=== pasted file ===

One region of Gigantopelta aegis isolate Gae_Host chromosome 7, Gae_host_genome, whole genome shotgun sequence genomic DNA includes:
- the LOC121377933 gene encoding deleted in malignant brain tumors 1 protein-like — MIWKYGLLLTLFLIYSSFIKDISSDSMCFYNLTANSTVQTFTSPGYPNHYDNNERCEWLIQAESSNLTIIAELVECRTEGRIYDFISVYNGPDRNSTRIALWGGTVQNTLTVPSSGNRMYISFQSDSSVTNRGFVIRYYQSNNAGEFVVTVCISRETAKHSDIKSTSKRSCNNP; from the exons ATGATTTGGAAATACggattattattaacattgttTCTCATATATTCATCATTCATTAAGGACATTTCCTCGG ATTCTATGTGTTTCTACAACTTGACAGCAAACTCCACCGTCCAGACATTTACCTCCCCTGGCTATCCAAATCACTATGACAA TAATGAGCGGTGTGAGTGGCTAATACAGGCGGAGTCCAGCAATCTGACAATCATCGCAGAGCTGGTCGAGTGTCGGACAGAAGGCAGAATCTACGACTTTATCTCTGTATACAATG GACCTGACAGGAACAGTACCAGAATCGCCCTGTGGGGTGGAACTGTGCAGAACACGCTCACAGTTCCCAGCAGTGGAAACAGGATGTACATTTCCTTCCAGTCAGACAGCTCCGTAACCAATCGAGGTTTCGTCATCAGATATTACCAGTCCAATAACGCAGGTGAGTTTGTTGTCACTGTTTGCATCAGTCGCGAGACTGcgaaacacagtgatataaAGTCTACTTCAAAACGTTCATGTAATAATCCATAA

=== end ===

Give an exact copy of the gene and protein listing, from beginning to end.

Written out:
One region of Gigantopelta aegis isolate Gae_Host chromosome 7, Gae_host_genome, whole genome shotgun sequence genomic DNA includes:
- the LOC121377933 gene encoding deleted in malignant brain tumors 1 protein-like — MIWKYGLLLTLFLIYSSFIKDISSDSMCFYNLTANSTVQTFTSPGYPNHYDNNERCEWLIQAESSNLTIIAELVECRTEGRIYDFISVYNGPDRNSTRIALWGGTVQNTLTVPSSGNRMYISFQSDSSVTNRGFVIRYYQSNNAGEFVVTVCISRETAKHSDIKSTSKRSCNNP; from the exons ATGATTTGGAAATACggattattattaacattgttTCTCATATATTCATCATTCATTAAGGACATTTCCTCGG ATTCTATGTGTTTCTACAACTTGACAGCAAACTCCACCGTCCAGACATTTACCTCCCCTGGCTATCCAAATCACTATGACAA TAATGAGCGGTGTGAGTGGCTAATACAGGCGGAGTCCAGCAATCTGACAATCATCGCAGAGCTGGTCGAGTGTCGGACAGAAGGCAGAATCTACGACTTTATCTCTGTATACAATG GACCTGACAGGAACAGTACCAGAATCGCCCTGTGGGGTGGAACTGTGCAGAACACGCTCACAGTTCCCAGCAGTGGAAACAGGATGTACATTTCCTTCCAGTCAGACAGCTCCGTAACCAATCGAGGTTTCGTCATCAGATATTACCAGTCCAATAACGCAGGTGAGTTTGTTGTCACTGTTTGCATCAGTCGCGAGACTGcgaaacacagtgatataaAGTCTACTTCAAAACGTTCATGTAATAATCCATAA